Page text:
Thursday, April 15, 2021

Happy Birthday Dara Torres !!!

Dara Torres (USA) 2016 Honor Swimmer

FOR THE RECORD: 1984 OLYMPIC GAMES: gold (4×100 m freestyle); 1988 OLYMPIC GAMES: silver (4×100 m medley), bronze (4×100 m freestyle); 1992 OLYMPIC GAMES: gold (4×100 m freestyle); 2000 OLYMPIC GAMES: gold (4×100 m freestyle, 4×100 m medley), bronze (50 m freestyle, 100 m freestyle, 100 m butterfly); 2008 OLYMPIC GAMES: silver (50 m freestyle, 4×100 m freestyle, 4×100 m medley); 1986WORLD CHAMPIONSHIPS (LC): silver (4×100 m freestyle); 1987 PAN PACIFIC CHAMPIONSHIPS: gold (100 m freestyle, 4×100 m freestyle, 4×100 m medley); 1983 PAN AMERICAN GAMES: gold (4×100 m freestyle); SIX WORLD RECORDS: three individual (50m free), three relays (4x100m free, 4x100m medley)

Dara Grace Torres grew up in Beverly Hills, California, where she learned to swim in her family’s backyard pool. At the age of seven, she followed her brothers to swim practice at the local YMCA. During her junior year of high school, Torres moved to Mission Viejo, CA, to train with Hall of Fame Coach Mark Schubert, and in 1983 she broke the world record in the 50-meter freestyle. The next year, while not yet a senior in high school, she won her first Olympic gold medal as a member of the USA’s 4x100 freestyle relay team.

Swimming for Randy Reece at the University of Florida, Torres earned 28 NCAA All-American swimming awards and at the 1988 Olympic Games, she won two silver medals swimming on relays. She finished her collegiate athletic career playing volleyball and took two years off before returning to win her second Olympic relay gold medal in Barcelona, Spain during the summer of 1992.

After 1992, Torres lived what appeared to be a glamorous life. She moved to New York City, worked in television, and as a Wilhelmina model she became the first athlete model in the Sports Illustrated swimsuit issue. Then in the spring of 1999, despite not having trained in a pool for seven years, she decided to give the Olympics one more try.

Training with coach Richard Quick in Palo Alto and Santa Clara, Dara made the Olympic team for the fourth time, at the age of 33. She returned home with five medals, more than any other member of the team, including three in individual events, and retired.

In 2005, while pregnant with her first child, Dara began swimming three or four times a week at the Coral Springs Aquatic Complex, to keep fit. After giving birth to her daughter, Tessa Grace, in April 2006, she entered two Masters meets and posted times that emboldened her to try another comeback. She asked Coral Springs coach Michael Lohberg if he would coach her, and a little over a year later, she won the 100-meter freestyle at the U.S. Nationals in Indianapolis. Three days later, she broke the American record in the 50-meter freestyle for the tenth time - an amazing 24 years after setting it for the very first time. In 2008, Dara qualified for her fifth Olympic team and at the 2008 Beijing Games, she became the oldest swimmer to compete in the Olympics. Dara returned home with three silver medals, including the heartbreaking 50-meter freestyle race where she missed the gold by 1/100th of a second.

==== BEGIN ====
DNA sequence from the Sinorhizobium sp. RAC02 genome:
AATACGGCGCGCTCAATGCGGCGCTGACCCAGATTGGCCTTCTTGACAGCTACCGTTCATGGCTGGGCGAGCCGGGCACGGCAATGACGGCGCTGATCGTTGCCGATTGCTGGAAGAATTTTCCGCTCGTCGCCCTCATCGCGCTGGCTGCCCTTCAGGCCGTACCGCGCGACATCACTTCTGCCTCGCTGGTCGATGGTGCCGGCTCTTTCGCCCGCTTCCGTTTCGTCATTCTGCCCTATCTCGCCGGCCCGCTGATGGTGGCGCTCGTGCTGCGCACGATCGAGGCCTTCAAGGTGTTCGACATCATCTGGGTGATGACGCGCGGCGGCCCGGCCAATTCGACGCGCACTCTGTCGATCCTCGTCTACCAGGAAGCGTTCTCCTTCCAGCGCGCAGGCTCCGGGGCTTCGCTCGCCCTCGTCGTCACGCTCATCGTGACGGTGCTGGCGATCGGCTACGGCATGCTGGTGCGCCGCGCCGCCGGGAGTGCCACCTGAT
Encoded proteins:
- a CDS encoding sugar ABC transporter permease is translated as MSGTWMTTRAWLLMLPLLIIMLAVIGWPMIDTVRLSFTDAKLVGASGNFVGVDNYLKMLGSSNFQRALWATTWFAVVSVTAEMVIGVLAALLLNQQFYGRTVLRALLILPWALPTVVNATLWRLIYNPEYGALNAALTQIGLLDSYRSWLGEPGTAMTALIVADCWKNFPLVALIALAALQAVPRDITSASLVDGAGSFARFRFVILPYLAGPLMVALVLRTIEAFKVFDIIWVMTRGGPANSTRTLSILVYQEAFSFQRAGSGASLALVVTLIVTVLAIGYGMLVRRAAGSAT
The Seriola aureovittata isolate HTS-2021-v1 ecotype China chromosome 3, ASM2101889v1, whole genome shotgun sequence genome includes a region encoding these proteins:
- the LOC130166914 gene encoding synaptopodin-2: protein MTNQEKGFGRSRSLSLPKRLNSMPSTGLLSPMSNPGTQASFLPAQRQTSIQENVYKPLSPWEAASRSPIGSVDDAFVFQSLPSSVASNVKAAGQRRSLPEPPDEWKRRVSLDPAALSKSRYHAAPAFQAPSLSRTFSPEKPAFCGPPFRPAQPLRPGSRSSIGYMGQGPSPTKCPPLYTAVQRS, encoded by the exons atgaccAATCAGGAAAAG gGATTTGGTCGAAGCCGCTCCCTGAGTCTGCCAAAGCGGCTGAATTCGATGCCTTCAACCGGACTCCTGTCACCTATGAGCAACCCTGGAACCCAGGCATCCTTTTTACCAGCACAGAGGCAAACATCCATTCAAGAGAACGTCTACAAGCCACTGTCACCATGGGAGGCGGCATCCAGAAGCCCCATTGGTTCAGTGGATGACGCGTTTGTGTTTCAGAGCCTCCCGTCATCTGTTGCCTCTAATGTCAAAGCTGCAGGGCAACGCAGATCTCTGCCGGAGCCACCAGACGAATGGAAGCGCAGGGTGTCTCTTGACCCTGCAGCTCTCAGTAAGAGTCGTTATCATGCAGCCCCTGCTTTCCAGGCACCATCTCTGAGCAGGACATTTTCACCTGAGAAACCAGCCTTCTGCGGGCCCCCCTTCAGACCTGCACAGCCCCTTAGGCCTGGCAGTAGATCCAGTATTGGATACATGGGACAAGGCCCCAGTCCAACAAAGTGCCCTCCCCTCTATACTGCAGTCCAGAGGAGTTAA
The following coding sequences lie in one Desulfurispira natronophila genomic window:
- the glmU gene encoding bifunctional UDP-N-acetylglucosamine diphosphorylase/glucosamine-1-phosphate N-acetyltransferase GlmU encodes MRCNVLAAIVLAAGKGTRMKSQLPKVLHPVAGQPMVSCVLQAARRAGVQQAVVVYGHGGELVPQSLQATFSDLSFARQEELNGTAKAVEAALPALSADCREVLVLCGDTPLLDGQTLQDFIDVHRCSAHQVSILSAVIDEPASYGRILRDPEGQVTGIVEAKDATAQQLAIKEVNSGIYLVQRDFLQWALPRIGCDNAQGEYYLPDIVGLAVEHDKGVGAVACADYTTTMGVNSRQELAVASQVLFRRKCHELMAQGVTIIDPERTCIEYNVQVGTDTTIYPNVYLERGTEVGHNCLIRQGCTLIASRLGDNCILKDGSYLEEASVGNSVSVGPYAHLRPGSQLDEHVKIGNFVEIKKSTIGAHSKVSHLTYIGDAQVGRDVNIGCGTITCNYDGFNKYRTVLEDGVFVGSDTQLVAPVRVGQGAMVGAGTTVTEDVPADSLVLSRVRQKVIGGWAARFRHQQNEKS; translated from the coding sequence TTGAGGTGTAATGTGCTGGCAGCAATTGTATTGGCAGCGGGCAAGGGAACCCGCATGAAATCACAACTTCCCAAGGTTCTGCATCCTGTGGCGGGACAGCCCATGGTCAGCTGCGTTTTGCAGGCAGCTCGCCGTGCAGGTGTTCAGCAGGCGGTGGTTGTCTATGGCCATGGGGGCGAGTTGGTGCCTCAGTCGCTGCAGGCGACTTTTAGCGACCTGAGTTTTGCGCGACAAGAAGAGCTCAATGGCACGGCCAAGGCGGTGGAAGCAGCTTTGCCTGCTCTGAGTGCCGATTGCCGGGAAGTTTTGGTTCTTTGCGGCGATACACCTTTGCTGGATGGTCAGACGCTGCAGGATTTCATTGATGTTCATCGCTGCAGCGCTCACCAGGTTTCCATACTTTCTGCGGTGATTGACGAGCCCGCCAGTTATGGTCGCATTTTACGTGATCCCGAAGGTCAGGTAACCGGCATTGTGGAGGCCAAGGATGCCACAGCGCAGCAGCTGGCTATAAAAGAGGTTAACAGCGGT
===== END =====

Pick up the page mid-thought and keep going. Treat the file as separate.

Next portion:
In 2009, Dara won the ESPY award for “Best Comeback,” was named one of the “Top Female Athletes of the Decade” by Sports Illustrated magazine and became a best selling author with the release of her inspirational memoir, Age is Just a Number.

Dara continued swimming after recovering from reconstructive knee surgery and with the encouragement of coach Lohberg, she set her sights on making a record sixth U.S. Olympic swim team. When she just missed making the London Olympics by nine-hundredths of a second in the 50-meter freestyle at the 2012 US Swimming Olympic Trials, she announced her retirement with a smile on her face and her six-year old daughter Tessa in her arms.

Olympian, television personality, fitness guru, Queen of the Comeback, best-selling author and mother. Dara Torres is many things to many people, but above all, she is an inspiration.

Happy Birthday Enith Brigitha !!!

Enith Brigitha (NED) 2015 Honor Swimmer

FOR THE RECORD: 1972 OLYMPIC GAMES: 8th (100m freestyle), 6th (100m backstroke), 6th (200m backstroke), 5th (4x100m freestyle); 1976 OLYMPIC GAMES: bronze (100m freestyle), bronze (200m freestyle), 4th (4x100m freestyle relay), 5th (4x100 medley relay), 10th (100m backstroke); FIVE SHORT COURSE WORLD RECORDS: 2 (100m freestyle), 2 (200m freestyle), 1 (400m freestyle); 1973 WORLD CHAMPIONSHIPS: bronze (100m freestyle); silver (200m backstroke); 1975 WORLD CHAMPIONSHIPS: bronze (100m freestyle, 200m freestyle, 4x100m freestyle); 1974 EUROPEAN CHAMPIONSHIPS: bronze (100m freestyle, 100m backstroke), silver (200m freestyle, 4x100m freestyle); 1977 EUROPEAN CHAMPIONSHIPS: silver (100m freestyle, 4x100m freestyle).

Enith Brigitha was born on the West Indian Island of Curacao, where she first learned to swim in the Caribbean Sea. By the time she moved to Holland with her mother and brother in 1970, she had become the island’s most promising swimmer.